NHS Greater Manchester is warning residents to expect a significant impact on services later this week when junior doctors at all the city region’s NHS hospitals plan to strike (7am on Thursday 13 July until 7am on Tuesday 18 July).
NHS Greater Manchester is putting plans in place so those who need urgent care will receive it; prioritising those needing emergency treatment such as threats to life and limb, critical care, neonatal care, and trauma. Patient safety is the number one priority. Inevitably, there will be service disruption on strike days. To ensure people’s urgent needs can be met, the public should only call 999 or go to an emergency department if it is a medical or mental health emergency, when someone is seriously ill or injured and their life is at risk.
Anyone not facing an emergency, and who cannot wait to speak to a GP, can find the best options for their needs via NHS 111 Online at 111.nhs.uk in the first instance, unless the issue concerns a child under 5, when they should call 111. Lots of illnesses can also be managed safely at home, or with a trip to a local pharmacist.
Consultant doctors and dentists will also be taking strike action for 48 hours from 7am on Thursday 20 July until 7am on Saturday 22 July. During the two days of action, consultants will provide all emergency services though routine services will be impacted.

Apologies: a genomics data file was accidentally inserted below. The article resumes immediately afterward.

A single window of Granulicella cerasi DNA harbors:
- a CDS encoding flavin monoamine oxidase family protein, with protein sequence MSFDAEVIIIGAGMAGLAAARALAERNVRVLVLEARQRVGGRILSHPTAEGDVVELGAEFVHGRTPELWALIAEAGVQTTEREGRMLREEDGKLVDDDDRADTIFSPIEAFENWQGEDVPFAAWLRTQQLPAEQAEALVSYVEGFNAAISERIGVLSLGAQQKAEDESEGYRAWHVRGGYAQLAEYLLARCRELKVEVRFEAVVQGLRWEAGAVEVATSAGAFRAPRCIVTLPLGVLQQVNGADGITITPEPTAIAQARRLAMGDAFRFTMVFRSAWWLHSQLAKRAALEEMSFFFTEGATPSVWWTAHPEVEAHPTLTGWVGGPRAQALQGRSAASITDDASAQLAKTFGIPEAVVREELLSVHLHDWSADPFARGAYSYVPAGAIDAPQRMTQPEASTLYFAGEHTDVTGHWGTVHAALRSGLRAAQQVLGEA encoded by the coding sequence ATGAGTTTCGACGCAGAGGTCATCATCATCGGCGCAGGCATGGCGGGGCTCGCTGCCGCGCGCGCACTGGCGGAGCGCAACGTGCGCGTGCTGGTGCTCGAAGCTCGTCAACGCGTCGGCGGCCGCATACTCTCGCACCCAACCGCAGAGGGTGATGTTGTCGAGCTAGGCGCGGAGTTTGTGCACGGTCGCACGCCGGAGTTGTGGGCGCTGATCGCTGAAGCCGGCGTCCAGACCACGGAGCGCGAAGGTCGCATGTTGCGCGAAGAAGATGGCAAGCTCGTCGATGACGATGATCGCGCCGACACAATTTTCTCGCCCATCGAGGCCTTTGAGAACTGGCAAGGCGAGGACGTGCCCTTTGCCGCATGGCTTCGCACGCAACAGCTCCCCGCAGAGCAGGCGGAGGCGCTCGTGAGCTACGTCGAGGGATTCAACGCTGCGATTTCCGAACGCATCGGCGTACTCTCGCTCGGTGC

Hospitals will continue to do everything it can to go ahead with planned procedures and appointments – especially for patients in greatest clinical need – and will contact you if an appointment needs to be rescheduled. If you have not been contacted, please attend your appointment as planned.
Dr Claire Lake, Deputy Chief Medical Officer for NHS Greater Manchester Integrated Care, said:
“For those who need to use NHS services this week, significant disruption should be expected. Heading into the eighth month of industrial action, we have tried and tested plans to manage this, but these strikes in July will lead to signification disruption.
“We are, of course, working hard to reduce disruption, prioritise emergency services and maintain routine care where possible.
“People should still come forward to access emergency care if needed and use NHS 111 Online for urgent health advice on days of strike action.
“The public should continue to access care from their GP practice, community pharmacies, dentists, opticians, and other services as needed on strike days and attend all appointments unless contacted.”
During the last strike, high numbers of patients still attended hospital, so it’s vital people who need care choose services appropriately to help ensure care is available to patients who need it.
Individual NHS services will also keep their websites and social media accounts up to date with information about local service disruption – so please check before you travel.